Accepting hospitality such as dinners and drinks can be the start of a “grooming process” which leads to criminal behaviour, a former head of Scotland Yard said today.
Lord Condon, who was Metropolitan Police commissioner from 1993 to 2000, said he was “very disappointed and concerned” by the Leveson Inquiry’s revelations about how officers have acted recently.
- June 22, 2017
- June 20, 2017
- June 9, 2017
The inquiry has heard that a number of senior Met officers dined at fine restaurants and drank champagne with News of the World journalists after the paper was investigated for phone-hacking in 2006.
News of the World crime editor Lucy Panton was told by her newsdesk in 2010 to “call in all those bottles of champagne” to get inside information about a terrorist plot from John Yates, Scotland Yard’s then head of counter-terrorism.
Lord Condon told Lord Justice Leveson today: “Based on what is in the public domain, primarily from what has happened in your inquiry, sir, I have been very disappointed and concerned by some of the issues that have emerged.
“And had I still been involved in the service, I would have been probably very angry.”
The former commissioner said in a statement to the inquiry: “In my view hospitality can be the start of a grooming process which leads to inappropriate and unethical behaviour.”
He added: “In any walk of life, hospitality can be appropriate, can be sensible, can be necessary, can be ethical.
“But on the other side of that, it can lead to inappropriate closeness, and in some cases that can lead to criminal behaviour.”
Lord Condon told the inquiry he tried to meet every newspaper, TV and radio editor once a year to explain the work he was doing at the Met.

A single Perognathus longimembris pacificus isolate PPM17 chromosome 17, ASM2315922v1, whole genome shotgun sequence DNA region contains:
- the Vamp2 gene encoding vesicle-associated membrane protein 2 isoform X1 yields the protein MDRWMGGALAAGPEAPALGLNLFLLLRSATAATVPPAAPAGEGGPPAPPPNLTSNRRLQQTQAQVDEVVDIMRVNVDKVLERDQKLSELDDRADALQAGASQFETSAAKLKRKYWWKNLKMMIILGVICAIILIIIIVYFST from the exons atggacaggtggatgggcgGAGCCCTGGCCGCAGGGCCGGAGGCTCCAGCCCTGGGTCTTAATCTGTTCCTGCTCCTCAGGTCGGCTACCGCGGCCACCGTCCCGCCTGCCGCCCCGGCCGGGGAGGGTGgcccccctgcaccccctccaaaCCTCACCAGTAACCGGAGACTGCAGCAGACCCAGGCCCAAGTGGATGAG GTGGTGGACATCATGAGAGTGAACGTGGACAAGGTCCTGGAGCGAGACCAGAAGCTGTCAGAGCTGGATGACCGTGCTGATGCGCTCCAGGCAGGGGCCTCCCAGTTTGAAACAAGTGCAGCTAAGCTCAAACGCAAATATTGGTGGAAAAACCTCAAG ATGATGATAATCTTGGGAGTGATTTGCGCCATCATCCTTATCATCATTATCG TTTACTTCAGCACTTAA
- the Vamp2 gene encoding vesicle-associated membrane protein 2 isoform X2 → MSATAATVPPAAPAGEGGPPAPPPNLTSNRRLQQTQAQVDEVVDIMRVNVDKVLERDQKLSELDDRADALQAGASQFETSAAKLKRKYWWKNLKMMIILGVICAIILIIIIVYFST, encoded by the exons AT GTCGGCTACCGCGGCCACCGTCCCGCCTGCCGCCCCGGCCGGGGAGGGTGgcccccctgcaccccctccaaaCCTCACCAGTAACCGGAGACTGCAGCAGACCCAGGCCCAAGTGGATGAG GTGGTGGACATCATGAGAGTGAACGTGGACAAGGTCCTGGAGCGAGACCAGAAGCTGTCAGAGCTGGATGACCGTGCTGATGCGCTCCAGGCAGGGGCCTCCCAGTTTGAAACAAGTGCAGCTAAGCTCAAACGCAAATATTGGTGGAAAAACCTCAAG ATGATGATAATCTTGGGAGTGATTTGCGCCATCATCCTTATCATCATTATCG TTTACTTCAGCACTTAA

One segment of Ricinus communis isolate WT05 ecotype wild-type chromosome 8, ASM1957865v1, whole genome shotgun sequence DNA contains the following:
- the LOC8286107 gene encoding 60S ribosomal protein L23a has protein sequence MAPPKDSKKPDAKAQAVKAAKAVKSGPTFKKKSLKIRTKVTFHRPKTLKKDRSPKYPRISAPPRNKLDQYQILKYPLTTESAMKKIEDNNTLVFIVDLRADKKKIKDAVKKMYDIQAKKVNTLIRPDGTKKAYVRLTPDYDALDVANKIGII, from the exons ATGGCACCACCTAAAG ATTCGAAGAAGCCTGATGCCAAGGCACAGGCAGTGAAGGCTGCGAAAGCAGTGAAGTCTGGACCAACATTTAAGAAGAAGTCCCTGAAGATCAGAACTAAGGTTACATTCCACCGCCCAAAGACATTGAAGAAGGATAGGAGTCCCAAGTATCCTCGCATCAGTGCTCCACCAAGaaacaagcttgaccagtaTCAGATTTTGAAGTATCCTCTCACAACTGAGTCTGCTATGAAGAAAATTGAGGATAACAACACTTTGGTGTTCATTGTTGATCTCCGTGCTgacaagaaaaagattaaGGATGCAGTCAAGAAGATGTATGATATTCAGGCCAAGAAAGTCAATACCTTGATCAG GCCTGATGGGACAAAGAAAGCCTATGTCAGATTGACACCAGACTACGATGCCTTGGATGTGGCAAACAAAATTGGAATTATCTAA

He preferred these briefings to take place at New Scotland Yard, but on occasion he visited media offices or went to a restaurant.
“Over the course of seven years, on a small handful of occasions I may have had the odd meal,” he said.
“Max Hastings, as editor of the Telegraph and as editor of the Standard, always moaned about the quality of the food and drink at Scotland Yard, and I think I weakened a couple of times. I think I had lunch with Max Hastings at one of his clubs.”
Lord Condon said he also dined out with former Daily Mail crime reporter Peter Burden and ex-Sun editor Stuart Higgins.
Lord Stevens criticises phone-hack probe
Meanwhile, another retired head of Scotland Yard today criticised his former force’s failure to investigate fully allegations of widespread phone-hacking at the News of the World. Lord Stevens told the Leveson Inquiry he hoped he would have been “quite ruthless” about pursuing claims in 2009 that the illegal practice was far more prevalent than previously believed. Fellow former Metropolitan Police commissioner Lord Condon said he was “very disappointed and concerned” by issues about the behaviour of Scotland Yard officers exposed by the press standards inquiry. Scotland Yard’s original phone-hacking investigation resulted in the jailing of News of the World royal editor Clive Goodman and private investigator Glenn Mulcaire in January 2007 after they admitted intercepting voicemail messages left on royal aides’ phones. But the Met was widely criticised for failing to reopen the probe after the Guardian published a story in July 2009 alleging there were more journalists and many more victims involved in the case. Lord Stevens, who was head of Scotland Yard from February 2000 to February 2005, told the Leveson Inquiry today: “Like Paul Condon, I have been disappointed with what has taken place. “I would like to have thought that the issues with the Guardian that were raised, I would have picked up as commissioner. If they had been picked up then, I think I would have been quite ruthless about pursuing it.”
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